The aim of the research is to investigate the temperature prediction accuracy of Computational Fluid Dynamics (CFD) analyses for relatively simple model geometries (consisting of more than one component) in a natural and a mixed convection environment. A two-step approach has been taken. First, a baseline set-up was built consisting of a heated cubic component inside a (Perspex¿) PMMA enclosure for which all material properties and boundary conditions are known with sufficient accuracy. This baseline experiment is conceived to ensure that the CFD code predicts the temperature and velocity fields with an accuracy better than say 3%. The second step was to add complexities one by one. Temperature predictions for mixed convection of two cubic components in a low-velocity channel have been investigated, as well as the influence of cables, grilles etc. In particular the accuracy of the heat transfer from a heated upstream to an unpowered downstream component has been attended. Smoke visualization and 3D PIV measurements have been used to qualitatively and quantitatively check the numerically obtained velocity fields.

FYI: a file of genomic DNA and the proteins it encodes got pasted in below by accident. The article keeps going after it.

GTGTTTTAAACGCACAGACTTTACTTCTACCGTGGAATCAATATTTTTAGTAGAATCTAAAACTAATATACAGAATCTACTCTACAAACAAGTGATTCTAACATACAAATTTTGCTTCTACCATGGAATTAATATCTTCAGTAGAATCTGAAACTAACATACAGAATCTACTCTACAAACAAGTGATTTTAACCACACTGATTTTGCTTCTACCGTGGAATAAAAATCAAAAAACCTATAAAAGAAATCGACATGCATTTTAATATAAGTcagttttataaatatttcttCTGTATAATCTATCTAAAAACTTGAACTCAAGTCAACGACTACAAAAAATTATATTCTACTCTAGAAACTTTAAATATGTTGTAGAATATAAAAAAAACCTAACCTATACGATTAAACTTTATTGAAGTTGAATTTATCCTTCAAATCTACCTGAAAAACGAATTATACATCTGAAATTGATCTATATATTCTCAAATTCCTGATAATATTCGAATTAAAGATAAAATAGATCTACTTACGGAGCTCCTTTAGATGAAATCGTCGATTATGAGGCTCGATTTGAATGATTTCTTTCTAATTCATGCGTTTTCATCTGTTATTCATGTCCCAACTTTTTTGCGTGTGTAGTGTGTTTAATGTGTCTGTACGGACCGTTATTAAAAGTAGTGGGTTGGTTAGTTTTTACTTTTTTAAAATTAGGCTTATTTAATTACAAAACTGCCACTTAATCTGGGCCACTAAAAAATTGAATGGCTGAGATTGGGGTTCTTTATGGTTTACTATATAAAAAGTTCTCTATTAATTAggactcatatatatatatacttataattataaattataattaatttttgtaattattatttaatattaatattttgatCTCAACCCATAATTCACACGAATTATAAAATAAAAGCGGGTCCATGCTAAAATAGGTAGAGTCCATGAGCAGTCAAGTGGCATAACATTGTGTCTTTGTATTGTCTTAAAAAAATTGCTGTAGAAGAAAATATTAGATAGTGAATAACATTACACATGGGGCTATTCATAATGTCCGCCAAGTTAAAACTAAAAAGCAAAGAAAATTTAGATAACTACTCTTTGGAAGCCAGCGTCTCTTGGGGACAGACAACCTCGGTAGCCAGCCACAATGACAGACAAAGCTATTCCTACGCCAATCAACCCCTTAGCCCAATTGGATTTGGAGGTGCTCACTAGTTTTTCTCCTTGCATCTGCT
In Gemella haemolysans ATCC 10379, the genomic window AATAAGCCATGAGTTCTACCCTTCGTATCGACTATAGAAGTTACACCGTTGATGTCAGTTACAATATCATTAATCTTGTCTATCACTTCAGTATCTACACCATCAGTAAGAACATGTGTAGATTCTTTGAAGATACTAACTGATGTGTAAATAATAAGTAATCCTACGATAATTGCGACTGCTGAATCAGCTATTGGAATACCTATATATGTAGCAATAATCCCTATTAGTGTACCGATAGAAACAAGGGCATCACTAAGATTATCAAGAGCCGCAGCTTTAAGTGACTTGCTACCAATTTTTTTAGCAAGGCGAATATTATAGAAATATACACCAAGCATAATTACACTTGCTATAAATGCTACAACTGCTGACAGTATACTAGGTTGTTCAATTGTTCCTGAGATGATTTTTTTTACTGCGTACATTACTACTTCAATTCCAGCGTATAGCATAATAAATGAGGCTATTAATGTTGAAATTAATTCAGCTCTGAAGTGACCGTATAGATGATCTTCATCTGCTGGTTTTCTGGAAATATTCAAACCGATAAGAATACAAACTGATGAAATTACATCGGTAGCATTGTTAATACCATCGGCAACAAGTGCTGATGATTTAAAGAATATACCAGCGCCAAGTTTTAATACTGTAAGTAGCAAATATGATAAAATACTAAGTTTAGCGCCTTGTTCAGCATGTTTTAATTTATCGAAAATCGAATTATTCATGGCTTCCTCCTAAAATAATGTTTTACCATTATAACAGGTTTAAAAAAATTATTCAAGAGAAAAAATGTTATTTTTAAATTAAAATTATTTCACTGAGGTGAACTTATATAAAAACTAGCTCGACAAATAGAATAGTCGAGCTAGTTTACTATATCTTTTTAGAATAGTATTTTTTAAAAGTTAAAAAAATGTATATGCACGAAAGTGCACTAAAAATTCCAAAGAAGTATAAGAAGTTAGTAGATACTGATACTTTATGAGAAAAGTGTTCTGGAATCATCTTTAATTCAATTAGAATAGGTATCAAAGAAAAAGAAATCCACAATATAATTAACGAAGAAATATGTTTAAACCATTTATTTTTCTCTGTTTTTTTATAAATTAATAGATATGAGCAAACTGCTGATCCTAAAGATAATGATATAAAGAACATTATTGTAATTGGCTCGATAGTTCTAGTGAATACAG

|Title of host publication||Proceedings of the 23rd Annual IEEE Semiconductor Thermal Measurement and Management Symposium (SEMI-THERM 2007), San Jose, USA|
|Place of Publication||USA, San Jose, CA|
|Publication status||Published - 2007|